Back in the more secluded world of my flat and its environs, I am having my sleep disturbed by a goat. Most housing blocks in Dhaka have a caretaker of sorts, whose job is to open up the doors, collect rubbish and other menial jobs. Usually they live in the garage on the ground floor, not a particularly pleasant place to have a bed and mosquito net, but that is the way it is – life is cheap, and many people will do this job for worse conditions.

However, despite living in the garage, my sympathy for Ali, our caretaker is rather limited. Not only does he seem incapable of completing any simple task without asking for a little baksheesh (he has at times asked me for baksheesh for work he has done for someone else!), he has now decided to by a goat that lives with him in one side of the garage. The goat is either quite young or quite astute, as its constant bleating is that of a creature missing its mother or knowing it is for the chop, but it is certainly incredibly annoying. It only whinges at night, and then deposits droppings around the garage and up the stairs to our flat, as well as generally making the place look miserable with its forlorn ‘soon to be slaughtered’ look – I’d rather it just got on with it and accepted its fate. Instead, it has made its bed directly beneath my window, which needs to be open to prevent the spontaneous combustion of me and the room in the early September heat. I have noticed with satisfaction its growing waistline, and am looking forward to its date with the halal butcher. The goat is less anxious for that day to arrive.

Sunday, August 12, 2007

Call for Aid - The Bangladeshi Flood Situation Worsens

The situation for flood-affected people in Bangladesh continues to deteriorate even as flood waters receded. Up to 10 million people have been displaced across Bangladesh by the flood waters, and are living on embankments and roadsides in temporary, flimsy shelters. The floods have covered over half the country and in some places are the worst seen in sixty years. Many have died, and diarrhoea, dysentery and other water borne diseases are beginning to spread. In many areas, access is only possible by boat.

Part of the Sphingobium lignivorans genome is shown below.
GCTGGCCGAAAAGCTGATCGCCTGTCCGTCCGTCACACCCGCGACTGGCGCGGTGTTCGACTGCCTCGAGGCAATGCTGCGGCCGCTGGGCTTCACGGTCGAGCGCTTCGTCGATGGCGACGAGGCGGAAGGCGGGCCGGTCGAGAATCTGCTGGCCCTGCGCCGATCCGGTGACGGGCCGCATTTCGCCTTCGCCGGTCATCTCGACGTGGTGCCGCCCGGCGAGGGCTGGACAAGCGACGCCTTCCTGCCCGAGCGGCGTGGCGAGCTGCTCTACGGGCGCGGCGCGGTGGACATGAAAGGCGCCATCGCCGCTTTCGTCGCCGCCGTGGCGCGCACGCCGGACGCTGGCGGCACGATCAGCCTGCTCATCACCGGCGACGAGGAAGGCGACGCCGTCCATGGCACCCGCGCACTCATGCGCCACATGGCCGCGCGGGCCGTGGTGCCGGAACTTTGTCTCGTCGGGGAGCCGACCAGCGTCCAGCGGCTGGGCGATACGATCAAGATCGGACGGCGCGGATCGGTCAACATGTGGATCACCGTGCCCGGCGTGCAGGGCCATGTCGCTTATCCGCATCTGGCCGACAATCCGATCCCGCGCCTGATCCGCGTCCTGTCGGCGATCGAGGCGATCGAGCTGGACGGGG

The long-term effects of this flooding are only just beginning to materialise. Not only have people seen all their possessions washed away by the floodwaters, but they know that under these new brown seas lie the remnants of this year’s rice crop. North Bengal, the area most badly affected (taking in the districts of Sirajangj, Kurigram, Rangpur and Gaibunda) is also the poorest part of Bangladesh. The only economic activity here is agriculture. Most of the land is owned by a handful of zaimanders, who employ the rest of the population as day labourers in the paddy fields. They can plant three crops a year in most parts of the north. The second was due for harvest around now. That has been ruined by the flood.

In normal years, the fields are harvested and then prepared for the next planting in late August and September. After transplanting the Aman rice crop in late September, the agricultural labourers face unemployment for up to two months as they wait for the crop to ripen and harvesting to begin in December. This has lead to the annual occurrence of Monga – a local, near famine condition – every year for centuries. Labourers have had to sell household possessions or their labour in advance at discounted rates to survive, whilst some move to Dhaka to ride rickshaws and others take small loans at extortionate rates. Many starve and malnutrition, particularly amongst the young and women is very high.

This is what happens in a normal year: indeed, this is something that local people try to plan for and which the World Food Programme and others have activities for to try to mitigate its effects. Yet this year, there will not be any field preparation and planting, meaning people will miss two further employment opportunities; this, and the subsequent harvest. This all adds up to an extremely desperate situation that people are facing in the long term, let alone the daily struggle to keep healthy, clean and safe in 4 or 5 feet of dirty, polluted flood water.

The scale of the emergency seems to have been downplayed by the government, and has not received the sort of coverage in the Western press that such an event deserves. This is mainly due to the slow-onset nature of flood disasters, with their protracted development that is less dramatic than the immediacy of earthquakes and tsunamis, which make much better infotainment. But whilst relatively few have died in the flooding, the after effects look set to be dramatic and disheartening.

INGOs and donors are working through local partners to distribute relief aid, but access is difficult and distribution slow. Clean water and shelter are the main requirements at the moment, as many tube wells have become contaminated by the flooding. Capitalism is making its effect known too: the price of water purifiers has doubled in Bangladesh, making them out of the reach (physically as well as economically) of those that really need them.